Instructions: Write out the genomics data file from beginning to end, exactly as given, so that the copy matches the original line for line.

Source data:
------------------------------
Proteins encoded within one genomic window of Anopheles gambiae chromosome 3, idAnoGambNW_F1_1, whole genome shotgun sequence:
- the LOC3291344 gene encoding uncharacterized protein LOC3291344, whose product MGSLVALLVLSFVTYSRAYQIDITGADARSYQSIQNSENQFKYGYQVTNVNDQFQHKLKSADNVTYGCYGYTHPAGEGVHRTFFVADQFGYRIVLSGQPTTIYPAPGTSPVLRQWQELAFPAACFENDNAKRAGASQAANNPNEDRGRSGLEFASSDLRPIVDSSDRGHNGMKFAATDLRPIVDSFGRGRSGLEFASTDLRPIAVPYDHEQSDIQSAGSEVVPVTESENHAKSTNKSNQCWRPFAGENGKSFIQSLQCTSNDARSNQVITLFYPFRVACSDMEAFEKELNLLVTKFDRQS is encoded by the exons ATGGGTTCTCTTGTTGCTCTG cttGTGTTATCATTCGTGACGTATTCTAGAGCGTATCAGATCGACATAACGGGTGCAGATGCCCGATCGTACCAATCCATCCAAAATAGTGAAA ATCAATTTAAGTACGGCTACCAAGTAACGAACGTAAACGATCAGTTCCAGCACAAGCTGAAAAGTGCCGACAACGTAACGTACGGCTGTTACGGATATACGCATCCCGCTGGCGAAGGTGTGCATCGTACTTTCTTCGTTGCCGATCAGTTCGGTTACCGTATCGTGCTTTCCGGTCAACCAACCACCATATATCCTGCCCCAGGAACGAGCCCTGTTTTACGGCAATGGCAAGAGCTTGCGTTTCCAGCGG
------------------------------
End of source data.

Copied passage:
Proteins encoded within one genomic window of Anopheles gambiae chromosome 3, idAnoGambNW_F1_1, whole genome shotgun sequence:
- the LOC3291344 gene encoding uncharacterized protein LOC3291344, whose product MGSLVALLVLSFVTYSRAYQIDITGADARSYQSIQNSENQFKYGYQVTNVNDQFQHKLKSADNVTYGCYGYTHPAGEGVHRTFFVADQFGYRIVLSGQPTTIYPAPGTSPVLRQWQELAFPAACFENDNAKRAGASQAANNPNEDRGRSGLEFASSDLRPIVDSSDRGHNGMKFAATDLRPIVDSFGRGRSGLEFASTDLRPIAVPYDHEQSDIQSAGSEVVPVTESENHAKSTNKSNQCWRPFAGENGKSFIQSLQCTSNDARSNQVITLFYPFRVACSDMEAFEKELNLLVTKFDRQS is encoded by the exons ATGGGTTCTCTTGTTGCTCTG cttGTGTTATCATTCGTGACGTATTCTAGAGCGTATCAGATCGACATAACGGGTGCAGATGCCCGATCGTACCAATCCATCCAAAATAGTGAAA ATCAATTTAAGTACGGCTACCAAGTAACGAACGTAAACGATCAGTTCCAGCACAAGCTGAAAAGTGCCGACAACGTAACGTACGGCTGTTACGGATATACGCATCCCGCTGGCGAAGGTGTGCATCGTACTTTCTTCGTTGCCGATCAGTTCGGTTACCGTATCGTGCTTTCCGGTCAACCAACCACCATATATCCTGCCCCAGGAACGAGCCCTGTTTTACGGCAATGGCAAGAGCTTGCGTTTCCAGCGG